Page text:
Cadillac’s history can be traced back to the beginning of the 18th century. Although coaches, horse riding or walking were the favorite means of locomotion during those times and no cars had been yet made, it’s important to trace the brand to its origins. The genesis of Cadillac as it is widely known today began in 1701, when a group of French explorers led by Le Sieur Antoine de la Mothe Cadillac traveled to the northern parts of the U.S. and established Ville d’Etroit. The settling would ultimately come to be known as Detroit, a flourishing industrial city, teeming with car plants and foundries.
However, Sir Cadillac would not have any connection to the future of the Cadillac car workshops. Its actual beginnings can be traced to the mid 19th century, when a boy named Henry Martyn Leland was born. Leland grew up on a farm near Barton, VT, where he received a solid working-education that taught him the importance of doing a job properly, regardless of its importance.
The farm-training he received, combined with his penchant for improving working methods, led to his growth as an engineer. However, Cadillac would not yet emerge as an automobile brand. By 1890, Leland had founded his own company in partnership with Robert C. Faulconer and Norton, after having convinced the former of the city’s need for machine shops. The company’s area of expertise was gear grinding and the development of special tools.
Soon after the company received general credit for the quality of the products it marketed and Leland had asserted himself as a talented engineer, the shift from steam-powered vehicles to gasoline-powered ones was made. Following the work of the visionary Daimler and Benz in Europe, a man named Ransom Eli Olds from Michigan teamed up with a group of investors under a firm called Olds Gasoline Engine Works. Their main objective was to build a gasoline-powered engine to be fitted on the chassis of a vehicle.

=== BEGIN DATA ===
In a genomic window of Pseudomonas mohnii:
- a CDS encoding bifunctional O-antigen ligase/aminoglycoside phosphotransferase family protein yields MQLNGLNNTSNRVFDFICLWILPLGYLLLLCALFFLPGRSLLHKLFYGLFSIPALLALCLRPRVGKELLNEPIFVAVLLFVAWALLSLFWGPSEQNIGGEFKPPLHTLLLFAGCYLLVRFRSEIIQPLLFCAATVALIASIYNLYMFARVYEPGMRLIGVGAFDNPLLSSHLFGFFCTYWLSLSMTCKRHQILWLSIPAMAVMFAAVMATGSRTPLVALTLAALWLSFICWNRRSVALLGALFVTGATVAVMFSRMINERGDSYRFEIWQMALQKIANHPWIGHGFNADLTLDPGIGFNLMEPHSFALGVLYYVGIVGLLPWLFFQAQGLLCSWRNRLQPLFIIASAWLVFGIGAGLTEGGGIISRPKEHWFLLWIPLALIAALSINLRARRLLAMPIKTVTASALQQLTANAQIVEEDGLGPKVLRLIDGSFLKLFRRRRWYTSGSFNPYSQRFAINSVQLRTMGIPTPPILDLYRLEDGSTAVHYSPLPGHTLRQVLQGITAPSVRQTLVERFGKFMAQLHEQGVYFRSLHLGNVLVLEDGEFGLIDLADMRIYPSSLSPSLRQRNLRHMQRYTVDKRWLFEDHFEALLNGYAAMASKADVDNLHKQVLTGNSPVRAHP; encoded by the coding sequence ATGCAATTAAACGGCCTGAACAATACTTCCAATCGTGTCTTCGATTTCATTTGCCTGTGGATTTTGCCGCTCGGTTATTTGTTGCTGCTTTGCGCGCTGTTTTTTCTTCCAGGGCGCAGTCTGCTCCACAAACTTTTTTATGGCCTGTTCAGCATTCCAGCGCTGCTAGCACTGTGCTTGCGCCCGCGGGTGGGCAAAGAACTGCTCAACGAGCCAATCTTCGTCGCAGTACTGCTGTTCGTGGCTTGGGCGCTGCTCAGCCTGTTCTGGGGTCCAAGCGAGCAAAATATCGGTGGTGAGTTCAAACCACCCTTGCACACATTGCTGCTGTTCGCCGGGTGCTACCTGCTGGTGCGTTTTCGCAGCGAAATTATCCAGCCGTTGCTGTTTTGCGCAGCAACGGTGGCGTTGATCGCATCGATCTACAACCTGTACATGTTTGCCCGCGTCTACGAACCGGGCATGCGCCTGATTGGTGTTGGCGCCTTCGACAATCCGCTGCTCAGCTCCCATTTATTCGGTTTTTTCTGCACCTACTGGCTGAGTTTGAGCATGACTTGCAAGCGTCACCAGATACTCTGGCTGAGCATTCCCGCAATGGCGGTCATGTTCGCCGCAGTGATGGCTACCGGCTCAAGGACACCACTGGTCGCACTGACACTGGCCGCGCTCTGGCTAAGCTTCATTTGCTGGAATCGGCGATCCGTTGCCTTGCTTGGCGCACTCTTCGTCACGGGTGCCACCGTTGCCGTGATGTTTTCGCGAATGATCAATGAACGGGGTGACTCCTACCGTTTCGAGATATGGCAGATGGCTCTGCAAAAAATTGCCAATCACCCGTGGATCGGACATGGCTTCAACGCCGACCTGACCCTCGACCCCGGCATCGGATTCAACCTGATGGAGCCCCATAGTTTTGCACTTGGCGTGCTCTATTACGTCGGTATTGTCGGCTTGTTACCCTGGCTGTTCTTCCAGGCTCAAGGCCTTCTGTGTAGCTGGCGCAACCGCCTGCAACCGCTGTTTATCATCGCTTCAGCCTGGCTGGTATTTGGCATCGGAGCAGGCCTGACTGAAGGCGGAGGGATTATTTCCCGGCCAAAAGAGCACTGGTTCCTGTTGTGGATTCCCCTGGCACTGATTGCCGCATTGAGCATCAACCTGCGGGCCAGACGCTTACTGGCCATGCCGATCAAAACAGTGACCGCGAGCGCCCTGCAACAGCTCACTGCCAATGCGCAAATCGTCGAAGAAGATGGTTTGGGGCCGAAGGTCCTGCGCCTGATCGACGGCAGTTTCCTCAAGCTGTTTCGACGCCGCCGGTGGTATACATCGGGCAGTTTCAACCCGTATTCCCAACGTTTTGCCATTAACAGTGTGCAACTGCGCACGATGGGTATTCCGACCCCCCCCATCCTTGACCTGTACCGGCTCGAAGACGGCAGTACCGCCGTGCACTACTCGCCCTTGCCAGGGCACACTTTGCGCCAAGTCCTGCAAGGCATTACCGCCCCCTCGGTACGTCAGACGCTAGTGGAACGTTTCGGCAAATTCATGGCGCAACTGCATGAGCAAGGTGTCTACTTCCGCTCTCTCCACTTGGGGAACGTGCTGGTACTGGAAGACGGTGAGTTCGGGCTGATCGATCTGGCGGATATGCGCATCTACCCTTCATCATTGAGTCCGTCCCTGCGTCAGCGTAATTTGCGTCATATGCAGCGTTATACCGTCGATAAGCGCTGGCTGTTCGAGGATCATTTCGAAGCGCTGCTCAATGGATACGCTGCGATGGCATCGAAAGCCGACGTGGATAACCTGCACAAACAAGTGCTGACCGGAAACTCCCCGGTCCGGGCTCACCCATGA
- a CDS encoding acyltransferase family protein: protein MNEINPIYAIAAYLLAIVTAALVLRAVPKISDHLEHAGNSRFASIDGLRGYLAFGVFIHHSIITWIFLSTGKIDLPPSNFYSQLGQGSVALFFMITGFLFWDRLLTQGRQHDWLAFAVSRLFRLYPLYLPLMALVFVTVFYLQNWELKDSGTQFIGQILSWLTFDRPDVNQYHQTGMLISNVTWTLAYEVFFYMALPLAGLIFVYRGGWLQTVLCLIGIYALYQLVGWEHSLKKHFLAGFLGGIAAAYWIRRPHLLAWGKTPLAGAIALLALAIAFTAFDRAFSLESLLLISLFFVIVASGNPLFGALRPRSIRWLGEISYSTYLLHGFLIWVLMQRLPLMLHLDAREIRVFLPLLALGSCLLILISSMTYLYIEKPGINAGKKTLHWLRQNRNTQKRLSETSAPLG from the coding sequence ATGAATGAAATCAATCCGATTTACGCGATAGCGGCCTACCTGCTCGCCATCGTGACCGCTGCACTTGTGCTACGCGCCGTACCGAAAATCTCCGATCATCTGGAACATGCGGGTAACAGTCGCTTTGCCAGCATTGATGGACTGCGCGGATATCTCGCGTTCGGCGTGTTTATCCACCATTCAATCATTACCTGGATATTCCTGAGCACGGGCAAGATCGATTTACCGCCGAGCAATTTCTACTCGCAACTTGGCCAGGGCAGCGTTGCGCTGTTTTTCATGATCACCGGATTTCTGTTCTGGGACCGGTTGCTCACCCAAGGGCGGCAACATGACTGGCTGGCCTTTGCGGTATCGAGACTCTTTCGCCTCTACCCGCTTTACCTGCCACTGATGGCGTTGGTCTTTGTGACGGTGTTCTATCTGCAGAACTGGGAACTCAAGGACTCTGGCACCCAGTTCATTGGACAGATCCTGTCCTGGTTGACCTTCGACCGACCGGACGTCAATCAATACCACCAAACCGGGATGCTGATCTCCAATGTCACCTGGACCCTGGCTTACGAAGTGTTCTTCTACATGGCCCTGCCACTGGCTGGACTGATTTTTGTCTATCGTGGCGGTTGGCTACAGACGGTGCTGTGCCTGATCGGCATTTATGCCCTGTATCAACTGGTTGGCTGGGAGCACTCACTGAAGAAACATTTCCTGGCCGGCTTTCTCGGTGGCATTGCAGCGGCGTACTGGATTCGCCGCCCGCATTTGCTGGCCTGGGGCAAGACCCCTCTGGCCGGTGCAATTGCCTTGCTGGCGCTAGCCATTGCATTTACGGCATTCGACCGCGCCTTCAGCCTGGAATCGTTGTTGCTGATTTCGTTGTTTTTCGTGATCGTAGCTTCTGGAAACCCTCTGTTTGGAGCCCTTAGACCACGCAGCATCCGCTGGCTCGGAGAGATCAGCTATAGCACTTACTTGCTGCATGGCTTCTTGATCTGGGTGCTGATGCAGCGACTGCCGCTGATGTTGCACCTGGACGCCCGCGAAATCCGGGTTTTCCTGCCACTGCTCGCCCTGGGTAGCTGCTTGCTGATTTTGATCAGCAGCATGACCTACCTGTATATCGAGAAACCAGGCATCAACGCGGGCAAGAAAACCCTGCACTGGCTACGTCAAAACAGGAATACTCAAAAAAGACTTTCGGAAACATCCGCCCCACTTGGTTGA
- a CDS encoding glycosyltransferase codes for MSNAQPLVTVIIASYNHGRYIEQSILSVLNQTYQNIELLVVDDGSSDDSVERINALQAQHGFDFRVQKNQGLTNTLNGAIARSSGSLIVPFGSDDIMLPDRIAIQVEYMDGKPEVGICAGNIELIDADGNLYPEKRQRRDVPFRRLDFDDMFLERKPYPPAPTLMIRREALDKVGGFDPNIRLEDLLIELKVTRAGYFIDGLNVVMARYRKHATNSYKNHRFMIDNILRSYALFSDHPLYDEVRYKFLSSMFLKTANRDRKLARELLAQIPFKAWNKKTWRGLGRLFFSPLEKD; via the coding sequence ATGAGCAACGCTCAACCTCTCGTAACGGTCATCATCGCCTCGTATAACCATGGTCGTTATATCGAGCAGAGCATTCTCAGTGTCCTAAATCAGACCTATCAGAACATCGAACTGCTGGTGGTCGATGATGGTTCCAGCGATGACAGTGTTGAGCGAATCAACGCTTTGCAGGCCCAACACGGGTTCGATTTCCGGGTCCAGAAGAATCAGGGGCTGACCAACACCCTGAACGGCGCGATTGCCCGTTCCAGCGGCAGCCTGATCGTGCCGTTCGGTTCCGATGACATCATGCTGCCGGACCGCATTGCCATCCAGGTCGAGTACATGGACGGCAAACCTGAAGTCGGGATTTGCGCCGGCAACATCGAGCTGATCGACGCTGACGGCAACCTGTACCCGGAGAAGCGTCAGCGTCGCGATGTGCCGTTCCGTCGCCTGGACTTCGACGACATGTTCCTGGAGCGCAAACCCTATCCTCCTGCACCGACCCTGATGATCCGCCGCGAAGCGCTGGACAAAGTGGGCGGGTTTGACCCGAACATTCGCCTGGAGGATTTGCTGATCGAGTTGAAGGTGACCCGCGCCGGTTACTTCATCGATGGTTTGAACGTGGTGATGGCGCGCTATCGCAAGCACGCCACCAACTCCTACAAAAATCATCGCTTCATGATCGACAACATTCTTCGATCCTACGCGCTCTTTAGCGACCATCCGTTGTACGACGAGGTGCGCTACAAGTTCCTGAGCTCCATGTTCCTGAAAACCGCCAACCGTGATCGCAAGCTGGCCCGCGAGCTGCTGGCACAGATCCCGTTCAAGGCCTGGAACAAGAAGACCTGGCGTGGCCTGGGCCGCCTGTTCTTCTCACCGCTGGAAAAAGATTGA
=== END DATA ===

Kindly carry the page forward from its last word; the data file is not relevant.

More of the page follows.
The project was a success but the resulting product was flawed: the gears in the transmission were too loud. Olds turned to Leland and Faulconer for help. The two entered a straight competition against the Dodge brothers who were also supplying engines for Olds. Although Leland’s ultimately developed 10.25 Hp engine was better than that of Dodge, Olds turned it down due to the high car sales his company registered at the time. Basically, there was no need for a new engine.
Still, Leland’s engine would soon come to use. Shortly after Olds’ refusal of using the newly designed engine, Leland was looked up by two men concerning the liquidation of a company that had previously built cars. Its name was the Detroit Automobile Company and had been initially reorganized by Henry Ford, who left shortly after the company began crumbling again. Leland persuaded the investors to stay in business, convincing them of the utility and importance of the automobile industry in the near future.
With an engine already designed, Leland and Faulconer were brought in and the company adopted the name of Cadillac, that of the explorer that had founded the city over two centuries ago. The Cadillac coat of arms was adopted as the company’s new logo and the baby-firm would still receive international recognition for its automobiles.
Leland’s engines had already garnered appreciation and were some of the most accurately built units of the time. In fact, not only the engines were reliable and built with pinpoint precision, but they were also highly versatile, successfully catering for the need of interchangeability. This feature has earned Cadillac the Dewer Trophy, being the first time when such an award was handed to an American automobile manufacturer.
Later on, Cadillac would be part of a larger entity, the General Motors company, then run by William Crapo Durant—who paid $4.5M in cash for Leland’s company to merge with GM. From that point on, several models would be developed and enter production by Leland’s departure in 1917.
The Brougham, Fleetwood, Deville and the Eldorado are some of the most famous models build by the GM’s prodigious branch. Its accomplishments vary from speed breaking records on American territory to engineering improvements that were a premiere for the automotive world. For example, Cadillac introduced the revolutionary electrical lighting and ignition Delco system as standard equipment on their cars, as well as boasting the world’s first independent front suspension on its entire line of automobiles in 1934.
Closed cooling systems, electronic injection systems and catalytic converters are also among the long list of first-to-have-done things introduced by Cadillac in the US. Despite the low reception of the brand in Europe, Cadillac remains one of the great classics overseas, still boasting a privileged status among American car producers. After all, it’s a brand deeply rooted in nobility grounds.
—Courtesy of AutoEvolution